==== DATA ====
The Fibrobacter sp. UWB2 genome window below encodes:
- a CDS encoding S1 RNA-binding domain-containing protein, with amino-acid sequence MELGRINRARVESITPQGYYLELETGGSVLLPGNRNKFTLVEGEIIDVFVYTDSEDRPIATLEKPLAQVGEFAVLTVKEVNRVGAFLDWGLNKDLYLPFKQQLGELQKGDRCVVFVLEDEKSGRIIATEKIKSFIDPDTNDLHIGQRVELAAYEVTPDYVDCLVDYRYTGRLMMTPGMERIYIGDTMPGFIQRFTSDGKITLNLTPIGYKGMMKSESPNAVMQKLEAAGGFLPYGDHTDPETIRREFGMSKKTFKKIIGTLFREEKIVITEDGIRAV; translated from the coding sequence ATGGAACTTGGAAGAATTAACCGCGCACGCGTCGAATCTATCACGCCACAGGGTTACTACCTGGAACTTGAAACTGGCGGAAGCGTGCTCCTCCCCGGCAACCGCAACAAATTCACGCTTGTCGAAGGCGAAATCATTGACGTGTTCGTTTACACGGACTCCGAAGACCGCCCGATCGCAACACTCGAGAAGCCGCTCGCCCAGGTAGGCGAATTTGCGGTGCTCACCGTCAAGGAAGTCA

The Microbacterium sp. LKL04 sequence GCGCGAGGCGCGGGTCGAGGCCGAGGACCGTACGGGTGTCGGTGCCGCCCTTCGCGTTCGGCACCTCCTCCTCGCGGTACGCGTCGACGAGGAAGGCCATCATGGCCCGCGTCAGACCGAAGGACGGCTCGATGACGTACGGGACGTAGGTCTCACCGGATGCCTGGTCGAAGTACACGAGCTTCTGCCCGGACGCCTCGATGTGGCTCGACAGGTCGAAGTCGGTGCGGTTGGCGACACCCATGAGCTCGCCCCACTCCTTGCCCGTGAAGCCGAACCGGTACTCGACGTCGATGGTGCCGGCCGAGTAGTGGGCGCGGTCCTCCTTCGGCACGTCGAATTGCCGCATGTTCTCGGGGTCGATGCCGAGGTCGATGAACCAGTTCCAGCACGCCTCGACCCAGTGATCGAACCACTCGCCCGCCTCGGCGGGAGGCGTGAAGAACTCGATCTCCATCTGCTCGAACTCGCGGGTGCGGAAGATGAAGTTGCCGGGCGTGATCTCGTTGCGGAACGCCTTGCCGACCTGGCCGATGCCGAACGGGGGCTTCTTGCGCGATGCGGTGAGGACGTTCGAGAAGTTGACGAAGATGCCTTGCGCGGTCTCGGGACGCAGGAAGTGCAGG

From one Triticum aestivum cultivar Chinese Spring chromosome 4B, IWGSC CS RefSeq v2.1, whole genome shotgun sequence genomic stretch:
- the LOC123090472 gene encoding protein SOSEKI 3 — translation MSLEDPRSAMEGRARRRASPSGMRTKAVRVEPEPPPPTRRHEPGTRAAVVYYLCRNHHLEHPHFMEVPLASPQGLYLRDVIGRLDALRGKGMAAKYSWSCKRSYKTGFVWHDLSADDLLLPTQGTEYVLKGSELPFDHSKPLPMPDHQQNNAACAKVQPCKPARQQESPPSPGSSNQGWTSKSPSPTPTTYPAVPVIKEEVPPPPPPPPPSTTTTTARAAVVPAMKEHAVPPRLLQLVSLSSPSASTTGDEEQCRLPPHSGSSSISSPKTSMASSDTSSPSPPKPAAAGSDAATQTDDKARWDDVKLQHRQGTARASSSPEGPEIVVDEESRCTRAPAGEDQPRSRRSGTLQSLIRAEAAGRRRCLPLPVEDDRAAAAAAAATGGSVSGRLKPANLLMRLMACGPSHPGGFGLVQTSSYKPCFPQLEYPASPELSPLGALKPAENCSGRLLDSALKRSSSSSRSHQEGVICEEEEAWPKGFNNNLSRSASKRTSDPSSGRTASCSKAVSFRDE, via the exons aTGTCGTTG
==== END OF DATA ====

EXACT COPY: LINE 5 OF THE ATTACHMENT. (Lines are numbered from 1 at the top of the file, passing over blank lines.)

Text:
- the LOC123090472 gene encoding protein SOSEKI 3 — translation MSLEDPRSAMEGRARRRASPSGMRTKAVRVEPEPPPPTRRHEPGTRAAVVYYLCRNHHLEHPHFMEVPLASPQGLYLRDVIGRLDALRGKGMAAKYSWSCKRSYKTGFVWHDLSADDLLLPTQGTEYVLKGSELPFDHSKPLPMPDHQQNNAACAKVQPCKPARQQESPPSPGSSNQGWTSKSPSPTPTTYPAVPVIKEEVPPPPPPPPPSTTTTTARAAVVPAMKEHAVPPRLLQLVSLSSPSASTTGDEEQCRLPPHSGSSSISSPKTSMASSDTSSPSPPKPAAAGSDAATQTDDKARWDDVKLQHRQGTARASSSPEGPEIVVDEESRCTRAPAGEDQPRSRRSGTLQSLIRAEAAGRRRCLPLPVEDDRAAAAAAAATGGSVSGRLKPANLLMRLMACGPSHPGGFGLVQTSSYKPCFPQLEYPASPELSPLGALKPAENCSGRLLDSALKRSSSSSRSHQEGVICEEEEAWPKGFNNNLSRSASKRTSDPSSGRTASCSKAVSFRDE, via the exons aTGTCGTTG